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Monday, July 22, 2019

Q. What is optical compression?

By Paul White
Focusrite Trak Master.Focusrite Trak Master.
The Focusrite Trak Master and Behringer Composer Pro are two affordable compressors which use optical gain control elements.The Focusrite Trak Master and Behringer Composer Pro are two affordable compressors which use optical gain control elements.
The Samson S*Com, however, uses a VCA.The Samson S*Com, however, uses a VCA.
Lately, there seem to be numerous affordable hardware compressors on the market, and I've noticed that many of them (the Platinum Focusrites and the Joemeeks, for example) are described as optical compressors. What's the difference between optical compressors and other types of compressor, such as VCA, FET and valve compressors? Are there any relative merits to these different types of compressor and are they suited to any particular applications?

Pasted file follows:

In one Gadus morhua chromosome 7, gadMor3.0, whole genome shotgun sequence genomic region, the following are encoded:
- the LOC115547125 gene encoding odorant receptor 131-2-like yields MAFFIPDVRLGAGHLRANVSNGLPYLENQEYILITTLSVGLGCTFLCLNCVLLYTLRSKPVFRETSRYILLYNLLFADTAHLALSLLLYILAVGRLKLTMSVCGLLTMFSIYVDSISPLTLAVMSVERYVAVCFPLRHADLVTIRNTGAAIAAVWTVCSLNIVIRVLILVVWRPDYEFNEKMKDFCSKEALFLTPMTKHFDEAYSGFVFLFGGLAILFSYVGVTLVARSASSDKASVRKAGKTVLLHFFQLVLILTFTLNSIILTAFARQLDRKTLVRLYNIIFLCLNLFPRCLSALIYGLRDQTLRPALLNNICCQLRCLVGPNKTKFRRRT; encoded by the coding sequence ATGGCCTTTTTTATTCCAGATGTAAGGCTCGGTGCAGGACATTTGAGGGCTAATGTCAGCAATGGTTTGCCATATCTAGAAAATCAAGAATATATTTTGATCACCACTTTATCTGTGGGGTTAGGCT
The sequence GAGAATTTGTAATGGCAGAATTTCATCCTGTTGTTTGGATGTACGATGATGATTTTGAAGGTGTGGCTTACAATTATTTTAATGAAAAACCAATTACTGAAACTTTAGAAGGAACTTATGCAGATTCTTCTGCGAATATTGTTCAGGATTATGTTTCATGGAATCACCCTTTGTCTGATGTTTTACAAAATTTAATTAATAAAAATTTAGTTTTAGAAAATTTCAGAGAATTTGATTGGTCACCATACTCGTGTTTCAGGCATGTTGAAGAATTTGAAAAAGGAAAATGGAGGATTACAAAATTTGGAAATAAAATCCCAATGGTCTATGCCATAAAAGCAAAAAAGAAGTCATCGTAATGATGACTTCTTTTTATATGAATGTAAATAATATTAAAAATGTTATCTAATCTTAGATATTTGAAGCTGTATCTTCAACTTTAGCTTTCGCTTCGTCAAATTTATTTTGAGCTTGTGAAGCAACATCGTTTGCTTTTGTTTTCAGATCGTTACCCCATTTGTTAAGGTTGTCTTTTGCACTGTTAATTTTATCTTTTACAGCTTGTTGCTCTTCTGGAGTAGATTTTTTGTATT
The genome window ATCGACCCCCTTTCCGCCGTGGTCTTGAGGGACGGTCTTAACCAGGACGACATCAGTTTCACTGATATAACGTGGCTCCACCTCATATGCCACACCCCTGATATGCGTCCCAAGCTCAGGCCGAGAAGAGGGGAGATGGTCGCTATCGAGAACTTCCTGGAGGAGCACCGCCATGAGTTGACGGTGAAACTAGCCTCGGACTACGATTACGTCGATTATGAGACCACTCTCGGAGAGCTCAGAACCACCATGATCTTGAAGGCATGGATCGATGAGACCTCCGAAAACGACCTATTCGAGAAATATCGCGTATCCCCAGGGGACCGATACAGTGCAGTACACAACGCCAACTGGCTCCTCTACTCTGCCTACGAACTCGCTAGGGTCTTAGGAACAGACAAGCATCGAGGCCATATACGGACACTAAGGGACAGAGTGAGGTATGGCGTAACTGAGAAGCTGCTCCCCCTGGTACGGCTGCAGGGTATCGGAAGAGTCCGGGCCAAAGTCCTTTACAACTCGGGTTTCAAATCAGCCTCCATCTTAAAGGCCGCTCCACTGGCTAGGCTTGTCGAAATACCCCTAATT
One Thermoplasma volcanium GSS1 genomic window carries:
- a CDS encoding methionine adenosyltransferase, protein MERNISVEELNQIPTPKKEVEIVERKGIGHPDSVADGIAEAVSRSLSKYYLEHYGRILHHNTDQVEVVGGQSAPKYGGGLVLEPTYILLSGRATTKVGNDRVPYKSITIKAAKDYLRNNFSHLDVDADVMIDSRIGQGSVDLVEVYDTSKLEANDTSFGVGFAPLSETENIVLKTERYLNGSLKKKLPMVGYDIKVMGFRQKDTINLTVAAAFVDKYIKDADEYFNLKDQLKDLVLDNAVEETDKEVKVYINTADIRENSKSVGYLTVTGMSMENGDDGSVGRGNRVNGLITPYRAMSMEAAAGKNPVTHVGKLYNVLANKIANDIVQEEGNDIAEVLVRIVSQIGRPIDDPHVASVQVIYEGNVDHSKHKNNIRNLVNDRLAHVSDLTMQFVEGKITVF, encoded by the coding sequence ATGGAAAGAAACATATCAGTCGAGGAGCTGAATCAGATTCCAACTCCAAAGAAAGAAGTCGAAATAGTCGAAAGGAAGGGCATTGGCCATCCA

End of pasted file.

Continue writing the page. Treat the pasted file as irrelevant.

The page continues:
Luke Ritchie

Editor In Chief Paul White replies: After microphones, nothing stirs up a group of music professionals so much as a discussion about compressors. Essentially, compressors are gain-riding devices that monitor the level of the incoming signal and then apply gain reduction in accordance with the user's control settings. Given this simplistic explanation, shouldn't all compressors sound exactly the same, in the same way that faders tend to?

Clearly compressors don't all sound the same, and there are a few good technical reasons why. Perhaps of less importance than some people might imagine is the gain control element itself, which can be a tube, a FET (field effect transistor), a VCA (voltage-controlled amplifier), an optical photocell arrangement (a light source and a light detector) or even a digital processor. Certainly all these devices add their own colorations and distortions to a greater or lesser extent, but what influences the sound most is the way the ratio and envelope characteristics deviate from theoretically perfect behaviour.

In an imaginary, perfect compressor, nothing happens to the signal until it reaches a threshold set by the user, after which a fixed compression ratio is applied. For example, if the compression ratio is set at 4:1, for every 4dB the signal rises above the threshold, the output rises by only 1dB. A modification to this is the soft-knee compressor where the ratio increases progressively as the signal approaches the threshold, the end result being a less assertive, less obtrusive form of compression.